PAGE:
2. Set Down On Heat Resistant Surface: You are setting a fire, so you want to put the chimney down somewhere where it will not cause damage. If you do a lot of grilling, you may want to hold on to an old kettle grill for this purpose. An outdoor fire pit is another great place to set the chimney up.
  3. Load in Coals: Pour the amount of coals you want to light into the chimney.
  4. Light The Fire: Use a match to light the newspaper in numerous spots through the vents at the bottom of the chimney.
  5. Let Them Burn: Leave the coals in the chimney until they turn to grey ash. When ready just pour the lit coals onto the already lit grill.

You should not walk away from the chimney while it is burning. Put it in a place that you can easily monitor while you continue to cook.

Snake Method

If you are looking to smoke or slow cook your food, there is another method of making your grill burn longer. It is commonly known as the snake method. The method has you arranging the charcoal in a manner where they burn a few coals at a time.

To set up the snake method you need to…

  1. Grab 80-100 pieces of charcoal.
  2. Create two rows of charcoal pieces in a semicircle, one against the edge of the grill, the other against the first row.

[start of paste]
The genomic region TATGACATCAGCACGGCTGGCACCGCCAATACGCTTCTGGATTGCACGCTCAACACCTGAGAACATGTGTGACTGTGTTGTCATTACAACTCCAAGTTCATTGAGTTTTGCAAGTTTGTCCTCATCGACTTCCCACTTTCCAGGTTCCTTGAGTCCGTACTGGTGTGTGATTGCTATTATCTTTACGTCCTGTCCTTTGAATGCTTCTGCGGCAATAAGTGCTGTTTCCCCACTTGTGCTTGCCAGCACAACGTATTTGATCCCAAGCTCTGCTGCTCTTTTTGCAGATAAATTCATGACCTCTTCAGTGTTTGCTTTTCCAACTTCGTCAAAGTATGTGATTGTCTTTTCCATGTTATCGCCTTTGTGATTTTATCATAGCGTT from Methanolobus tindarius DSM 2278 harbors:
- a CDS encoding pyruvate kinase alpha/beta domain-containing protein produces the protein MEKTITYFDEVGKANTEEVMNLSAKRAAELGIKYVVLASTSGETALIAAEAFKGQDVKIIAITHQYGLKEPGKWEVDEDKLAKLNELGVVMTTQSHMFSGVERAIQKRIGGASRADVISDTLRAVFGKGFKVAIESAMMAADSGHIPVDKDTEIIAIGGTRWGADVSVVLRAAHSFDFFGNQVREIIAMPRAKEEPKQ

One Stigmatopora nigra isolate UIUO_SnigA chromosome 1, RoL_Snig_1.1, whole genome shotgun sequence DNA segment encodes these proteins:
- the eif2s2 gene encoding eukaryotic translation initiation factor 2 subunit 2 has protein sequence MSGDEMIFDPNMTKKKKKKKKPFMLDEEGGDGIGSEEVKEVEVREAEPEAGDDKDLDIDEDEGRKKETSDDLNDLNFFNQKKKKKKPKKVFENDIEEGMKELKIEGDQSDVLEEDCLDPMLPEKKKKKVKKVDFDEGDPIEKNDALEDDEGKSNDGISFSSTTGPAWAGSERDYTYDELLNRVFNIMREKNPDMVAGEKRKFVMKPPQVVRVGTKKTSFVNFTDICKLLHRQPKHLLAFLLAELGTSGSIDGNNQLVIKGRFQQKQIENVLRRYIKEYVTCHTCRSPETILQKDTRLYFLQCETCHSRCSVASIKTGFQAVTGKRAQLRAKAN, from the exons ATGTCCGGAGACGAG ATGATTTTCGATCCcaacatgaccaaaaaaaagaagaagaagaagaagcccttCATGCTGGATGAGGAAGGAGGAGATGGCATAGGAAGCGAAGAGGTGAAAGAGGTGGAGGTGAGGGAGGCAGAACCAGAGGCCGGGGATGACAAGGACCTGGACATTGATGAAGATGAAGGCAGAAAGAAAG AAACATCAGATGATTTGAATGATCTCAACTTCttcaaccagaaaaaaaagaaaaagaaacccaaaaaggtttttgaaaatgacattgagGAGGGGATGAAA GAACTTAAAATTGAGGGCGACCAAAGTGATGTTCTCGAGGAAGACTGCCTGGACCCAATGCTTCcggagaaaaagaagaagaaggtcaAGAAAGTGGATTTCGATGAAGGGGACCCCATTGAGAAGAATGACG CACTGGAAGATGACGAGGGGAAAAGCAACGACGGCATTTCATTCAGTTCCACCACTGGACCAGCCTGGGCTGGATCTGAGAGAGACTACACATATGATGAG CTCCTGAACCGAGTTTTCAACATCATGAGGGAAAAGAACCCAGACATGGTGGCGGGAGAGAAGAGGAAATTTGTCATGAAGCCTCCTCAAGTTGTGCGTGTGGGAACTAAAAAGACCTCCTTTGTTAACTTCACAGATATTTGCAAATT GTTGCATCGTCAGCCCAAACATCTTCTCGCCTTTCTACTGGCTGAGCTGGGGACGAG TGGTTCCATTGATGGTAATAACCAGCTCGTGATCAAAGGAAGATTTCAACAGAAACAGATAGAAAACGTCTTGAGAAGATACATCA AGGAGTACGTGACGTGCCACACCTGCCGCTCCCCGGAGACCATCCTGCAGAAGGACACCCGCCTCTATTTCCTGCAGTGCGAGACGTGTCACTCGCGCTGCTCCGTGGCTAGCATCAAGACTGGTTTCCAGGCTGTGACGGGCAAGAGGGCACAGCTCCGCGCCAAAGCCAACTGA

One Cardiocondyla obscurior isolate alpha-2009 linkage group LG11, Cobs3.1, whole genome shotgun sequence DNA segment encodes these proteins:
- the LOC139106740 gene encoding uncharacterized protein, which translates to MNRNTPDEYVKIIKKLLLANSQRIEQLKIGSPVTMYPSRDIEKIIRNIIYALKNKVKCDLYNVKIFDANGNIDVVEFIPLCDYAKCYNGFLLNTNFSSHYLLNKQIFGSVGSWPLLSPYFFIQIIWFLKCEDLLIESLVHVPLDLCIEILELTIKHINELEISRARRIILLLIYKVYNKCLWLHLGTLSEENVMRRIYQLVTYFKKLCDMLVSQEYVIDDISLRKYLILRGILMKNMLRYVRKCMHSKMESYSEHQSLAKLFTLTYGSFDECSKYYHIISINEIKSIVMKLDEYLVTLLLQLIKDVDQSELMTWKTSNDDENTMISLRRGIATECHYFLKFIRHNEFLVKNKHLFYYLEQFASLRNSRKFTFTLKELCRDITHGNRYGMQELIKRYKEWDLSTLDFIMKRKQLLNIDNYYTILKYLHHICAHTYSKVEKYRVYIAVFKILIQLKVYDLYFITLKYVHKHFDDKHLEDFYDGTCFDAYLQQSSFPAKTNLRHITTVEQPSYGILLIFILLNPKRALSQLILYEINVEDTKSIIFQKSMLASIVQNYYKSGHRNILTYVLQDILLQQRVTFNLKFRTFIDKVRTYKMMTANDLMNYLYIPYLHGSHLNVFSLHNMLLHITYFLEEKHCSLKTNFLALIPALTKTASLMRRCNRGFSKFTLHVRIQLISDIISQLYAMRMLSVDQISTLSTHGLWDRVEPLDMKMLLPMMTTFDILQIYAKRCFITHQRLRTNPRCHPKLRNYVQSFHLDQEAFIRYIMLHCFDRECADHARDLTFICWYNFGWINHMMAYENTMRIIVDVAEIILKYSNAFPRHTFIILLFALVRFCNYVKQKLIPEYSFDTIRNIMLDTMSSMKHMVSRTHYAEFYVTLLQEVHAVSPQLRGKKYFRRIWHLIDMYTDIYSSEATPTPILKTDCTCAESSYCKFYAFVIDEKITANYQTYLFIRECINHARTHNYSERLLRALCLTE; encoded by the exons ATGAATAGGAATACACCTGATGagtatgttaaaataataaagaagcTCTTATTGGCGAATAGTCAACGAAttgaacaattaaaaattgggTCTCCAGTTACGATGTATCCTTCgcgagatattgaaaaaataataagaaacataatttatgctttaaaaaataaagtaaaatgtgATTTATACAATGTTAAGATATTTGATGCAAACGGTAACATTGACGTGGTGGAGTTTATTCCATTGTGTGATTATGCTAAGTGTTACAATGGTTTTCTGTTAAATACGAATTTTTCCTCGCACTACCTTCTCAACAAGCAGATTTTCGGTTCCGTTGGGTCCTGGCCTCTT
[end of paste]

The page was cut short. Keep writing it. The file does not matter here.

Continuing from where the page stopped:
3. Now add two more rows of charcoal, one on top of each of the two you have already created.
  4. Put a water pan in the middle of the grill and semi-circle that is ¾ full or water.
  5. Place a few pieces of charcoal in a charcoal chimney, get them lit and turned to grey ash, and place them at one end of the “snake.”
  6. These coals will continuously light the coals adjacent to them. The process should take hours to complete.

The snake method should maintain a temperature between 225 degrees and 250 degrees Fahrenheit for twelve to fifteen hours. If you want to raise the temperature, try opening the grill vents. If you want to lower the temperature you should close the vents. Remember to never completely close both vents or you will cut off all oxygen to the coals and will put them out.

Enjoy Cooking on a Charcoal Grill

A charcoal grill brings a delightful flavor to whatever you grill on it. Understanding how to keep just the right temperature will help you make excellent dishes time and time again. 

Eric M Wilkens

Content writer and recreational cook. I also enjoy craft beer, comedy and the outdoors.